Sunday 10 November 2013

Surf scooter

Doctor: 'So what's he done?'
Nurse: 'Fractured his clavicle'
Doctor: 'How old is this guy?'
Nurse: '40 something'
Doctor: 'How did he do it?'
Nurse: 'Fell off his son's scooter'
Nurse: 'At least he was playing with his kids...'

This conversation, overheard outside the Triage room of the Dorset County Hospital A&E Department this evening, would have been quite amusing had I not been the subject of it.
The distinctive head shape and pattern of a juvenile Surf Scoter
The unfortunate result of some juvenile high jinks rather took the shine off the comprehensive 9-1 drubbing served up to Shaftesbury under-11s by visiting Wareham Rangers earlier this afternoon. Perhaps I was feeling invincible, inspired by the example of Moore Jnr, who minutes previously had scored the crucial 9th goal - a morale-sapping, stanchion-rattling volley kneed in from close range - just when the Shafters looked like clawing their way back into the game at 8-1 down.
The all dark wings help rule out the only real confusion species, Velvet Scoter.
Before all this tomfoolery I had spent a happy morning photographing the juvenile Surf Scoter in Poole Harbour, found on Thursday by Birds of Poole Harbour frontman Paul Morton, without the aid of his webcam this time. A coveted Dorset tick, it turned up on Thursday, just a couple of hours after I left the county for two days work in neighbouring Devon. So keen to catch up with it was I that I was first on site in Saturday morning's appalling weather, the worst of which I was spared thanks to the cosy National Trust hide at Brands Bay. Two attempts to photograph it at great distance in dark and damp conditions yesterday left me with nothing but dots on the sensor and chilblains from sitting down on a cold, wet harbour shore.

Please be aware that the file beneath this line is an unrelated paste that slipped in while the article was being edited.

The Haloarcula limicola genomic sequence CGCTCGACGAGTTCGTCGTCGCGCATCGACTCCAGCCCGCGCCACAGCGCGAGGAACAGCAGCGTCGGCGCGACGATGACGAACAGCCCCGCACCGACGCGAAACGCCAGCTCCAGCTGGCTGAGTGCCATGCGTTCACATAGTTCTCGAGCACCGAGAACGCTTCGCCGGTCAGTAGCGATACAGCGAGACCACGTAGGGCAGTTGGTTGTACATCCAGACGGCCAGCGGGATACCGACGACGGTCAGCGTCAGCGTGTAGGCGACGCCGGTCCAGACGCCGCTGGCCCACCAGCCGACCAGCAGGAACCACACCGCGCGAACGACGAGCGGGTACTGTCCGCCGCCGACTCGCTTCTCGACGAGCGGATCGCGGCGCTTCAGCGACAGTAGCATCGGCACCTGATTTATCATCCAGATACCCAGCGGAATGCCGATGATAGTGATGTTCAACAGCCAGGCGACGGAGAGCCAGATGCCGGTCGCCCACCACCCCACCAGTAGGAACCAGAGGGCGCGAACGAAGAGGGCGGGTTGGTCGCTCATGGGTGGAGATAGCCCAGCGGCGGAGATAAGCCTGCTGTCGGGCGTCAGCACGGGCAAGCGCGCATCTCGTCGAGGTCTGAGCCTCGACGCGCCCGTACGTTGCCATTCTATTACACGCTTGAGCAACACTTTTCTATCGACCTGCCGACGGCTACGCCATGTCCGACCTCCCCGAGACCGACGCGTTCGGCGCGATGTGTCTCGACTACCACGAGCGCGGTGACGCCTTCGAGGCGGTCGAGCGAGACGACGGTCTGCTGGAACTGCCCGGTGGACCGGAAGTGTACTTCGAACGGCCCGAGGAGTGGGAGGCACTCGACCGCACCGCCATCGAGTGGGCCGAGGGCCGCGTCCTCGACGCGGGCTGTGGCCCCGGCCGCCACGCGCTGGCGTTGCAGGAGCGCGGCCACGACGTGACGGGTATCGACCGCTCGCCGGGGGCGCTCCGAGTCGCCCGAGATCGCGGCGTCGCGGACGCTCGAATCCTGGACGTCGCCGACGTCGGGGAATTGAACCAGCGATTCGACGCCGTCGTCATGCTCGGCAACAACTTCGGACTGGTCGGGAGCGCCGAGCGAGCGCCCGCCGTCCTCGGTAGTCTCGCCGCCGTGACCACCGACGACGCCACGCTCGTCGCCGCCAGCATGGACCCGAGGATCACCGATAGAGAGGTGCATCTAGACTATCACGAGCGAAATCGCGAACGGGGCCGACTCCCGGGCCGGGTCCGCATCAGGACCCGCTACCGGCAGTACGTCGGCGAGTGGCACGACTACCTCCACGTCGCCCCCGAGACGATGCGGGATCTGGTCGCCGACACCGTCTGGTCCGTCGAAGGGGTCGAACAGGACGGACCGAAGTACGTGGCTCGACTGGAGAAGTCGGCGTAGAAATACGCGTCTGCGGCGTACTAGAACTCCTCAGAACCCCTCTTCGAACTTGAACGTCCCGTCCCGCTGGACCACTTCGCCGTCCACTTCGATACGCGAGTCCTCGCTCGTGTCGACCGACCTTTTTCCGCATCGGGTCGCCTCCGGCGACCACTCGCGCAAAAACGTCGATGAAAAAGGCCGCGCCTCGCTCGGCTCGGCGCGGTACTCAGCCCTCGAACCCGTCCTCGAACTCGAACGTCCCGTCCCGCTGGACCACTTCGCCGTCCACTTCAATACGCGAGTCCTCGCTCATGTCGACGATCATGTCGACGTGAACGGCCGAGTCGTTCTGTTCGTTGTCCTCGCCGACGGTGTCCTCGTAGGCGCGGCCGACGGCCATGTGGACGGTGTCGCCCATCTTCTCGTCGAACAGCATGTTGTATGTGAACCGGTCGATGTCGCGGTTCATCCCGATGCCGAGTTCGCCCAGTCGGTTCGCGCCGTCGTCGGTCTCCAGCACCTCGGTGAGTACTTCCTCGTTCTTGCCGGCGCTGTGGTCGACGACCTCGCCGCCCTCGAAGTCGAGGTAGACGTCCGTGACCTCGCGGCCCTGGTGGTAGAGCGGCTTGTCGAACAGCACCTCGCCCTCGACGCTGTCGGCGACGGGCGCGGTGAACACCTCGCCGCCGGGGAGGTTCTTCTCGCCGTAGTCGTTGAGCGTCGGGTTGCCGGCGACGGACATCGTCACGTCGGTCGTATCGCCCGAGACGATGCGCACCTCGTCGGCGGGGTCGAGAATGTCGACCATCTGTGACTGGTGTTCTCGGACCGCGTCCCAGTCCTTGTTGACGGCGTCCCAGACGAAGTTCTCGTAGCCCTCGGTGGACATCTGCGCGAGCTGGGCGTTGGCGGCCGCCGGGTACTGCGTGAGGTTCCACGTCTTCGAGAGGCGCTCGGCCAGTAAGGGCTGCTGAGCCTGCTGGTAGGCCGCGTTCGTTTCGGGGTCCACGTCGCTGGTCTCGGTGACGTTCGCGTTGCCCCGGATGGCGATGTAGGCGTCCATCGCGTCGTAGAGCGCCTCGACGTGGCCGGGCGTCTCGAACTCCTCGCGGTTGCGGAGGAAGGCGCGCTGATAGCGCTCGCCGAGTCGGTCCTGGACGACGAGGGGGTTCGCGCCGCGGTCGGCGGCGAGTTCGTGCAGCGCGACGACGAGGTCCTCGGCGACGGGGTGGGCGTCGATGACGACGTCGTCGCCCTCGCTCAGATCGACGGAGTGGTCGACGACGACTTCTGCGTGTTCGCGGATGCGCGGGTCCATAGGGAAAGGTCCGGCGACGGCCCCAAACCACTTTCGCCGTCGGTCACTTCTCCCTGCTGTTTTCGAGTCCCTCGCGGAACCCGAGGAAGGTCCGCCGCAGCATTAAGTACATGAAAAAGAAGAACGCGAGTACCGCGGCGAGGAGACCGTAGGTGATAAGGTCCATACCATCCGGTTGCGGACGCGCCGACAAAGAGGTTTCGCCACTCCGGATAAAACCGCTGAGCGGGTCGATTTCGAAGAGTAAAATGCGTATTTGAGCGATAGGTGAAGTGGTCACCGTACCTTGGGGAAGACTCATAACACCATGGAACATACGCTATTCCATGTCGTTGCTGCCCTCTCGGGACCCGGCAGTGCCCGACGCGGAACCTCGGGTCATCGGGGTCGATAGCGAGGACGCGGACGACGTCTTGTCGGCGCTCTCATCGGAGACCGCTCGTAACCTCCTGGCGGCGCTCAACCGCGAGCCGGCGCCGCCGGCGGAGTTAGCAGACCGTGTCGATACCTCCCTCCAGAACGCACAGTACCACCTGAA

The Scoter associated loosely, but not always cordially, with Great Crested Grebes - this one chased it around for a minute or so
Today I was better prepared, teleconverters and a camping chair packed for a lengthy stakeout. I noted that it came in with the tide at 0800 Saturday, so figured 0900 would be a good time to start scanning on the rising tide today. A few birders were leaving already having not seen the bird, but it didn't take long before it did indeed appear from the north, albeit distantly.

Tail often held cocked
Despite heading our way it turned back and seemed to be feeding further up the harbour edge. I decamped and headed for the nearest promontory which afforded excellent scope views and made some record shots possible thanks to excellent light and the sun right behind me.

Surf Scoter dives with a small leap, opening the wings just before submerging. Like this.
Anyway, in case you were wondering, typing with a fractured collarbone is just about possible one-handed, but holding a camera is out of the question, so the good news is you'll be spared more grainy out of focus record shots like these for a while.
Not sure what's going on here - looks like a big pink tongue hanging out
I've been told to take 'nil by mouth' after midnight tonight, as I may need to go under the knife tomorrow to have some kind of metal plate fitted. Perhaps the NHS (who were great tonight by the way, even reassuring me that scooter-based injuries to Dads who should know better were actually quite common) could be persuaded to put a screw thread in the plate so I can use it as a lens mount.
This smart Great Northern Diver was slightly overshadowed by the rarer visitor to Brands Bay

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